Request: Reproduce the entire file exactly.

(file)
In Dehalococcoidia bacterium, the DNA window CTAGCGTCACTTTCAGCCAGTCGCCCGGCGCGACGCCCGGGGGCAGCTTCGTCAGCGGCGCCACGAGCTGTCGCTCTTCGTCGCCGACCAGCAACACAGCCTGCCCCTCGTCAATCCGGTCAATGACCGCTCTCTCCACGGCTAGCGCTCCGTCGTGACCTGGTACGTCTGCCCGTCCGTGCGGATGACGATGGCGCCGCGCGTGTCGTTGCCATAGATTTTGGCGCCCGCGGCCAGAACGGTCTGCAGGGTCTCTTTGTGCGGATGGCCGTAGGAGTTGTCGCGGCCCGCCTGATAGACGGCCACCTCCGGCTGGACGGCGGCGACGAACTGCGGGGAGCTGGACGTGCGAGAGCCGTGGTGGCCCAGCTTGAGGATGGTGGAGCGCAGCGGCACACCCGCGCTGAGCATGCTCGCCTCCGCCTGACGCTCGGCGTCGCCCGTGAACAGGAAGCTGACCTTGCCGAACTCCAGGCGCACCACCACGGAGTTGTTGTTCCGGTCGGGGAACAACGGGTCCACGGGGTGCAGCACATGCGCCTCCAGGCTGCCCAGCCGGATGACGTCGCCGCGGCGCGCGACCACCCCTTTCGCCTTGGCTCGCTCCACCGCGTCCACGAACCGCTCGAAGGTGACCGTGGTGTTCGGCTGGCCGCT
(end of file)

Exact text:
In Dehalococcoidia bacterium, the DNA window CTAGCGTCACTTTCAGCCAGTCGCCCGGCGCGACGCCCGGGGGCAGCTTCGTCAGCGGCGCCACGAGCTGTCGCTCTTCGTCGCCGACCAGCAACACAGCCTGCCCCTCGTCAATCCGGTCAATGACCGCTCTCTCCACGGCTAGCGCTCCGTCGTGACCTGGTACGTCTGCCCGTCCGTGCGGATGACGATGGCGCCGCGCGTGTCGTTGCCATAGATTTTGGCGCCCGCGGCCAGAACGGTCTGCAGGGTCTCTTTGTGCGGATGGCCGTAGGAGTTGTCGCGGCCCGCCTGATAGACGGCCACCTCCGGCTGGACGGCGGCGACGAACTGCGGGGAGCTGGACGTGCGAGAGCCGTGGTGGCCCAGCTTGAGGATGGTGGAGCGCAGCGGCACACCCGCGCTGAGCATGCTCGCCTCCGCCTGACGCTCGGCGTCGCCCGTGAACAGGAAGCTGACCTTGCCGAACTCCAGGCGCACCACCACGGAGTTGTTGTTCCGGTCGGGGAACAACGGGTCCACGGGGTGCAGCACATGCGCCTCCAGGCTGCCCAGCCGGATGACGTCGCCGCGGCGCGCGACCACCCCTTTCGCCTTGGCTCGCTCCACCGCGTCCACGAACCGCTCGAAGGTGACCGTGGTGTTCGGCTGGCCGCT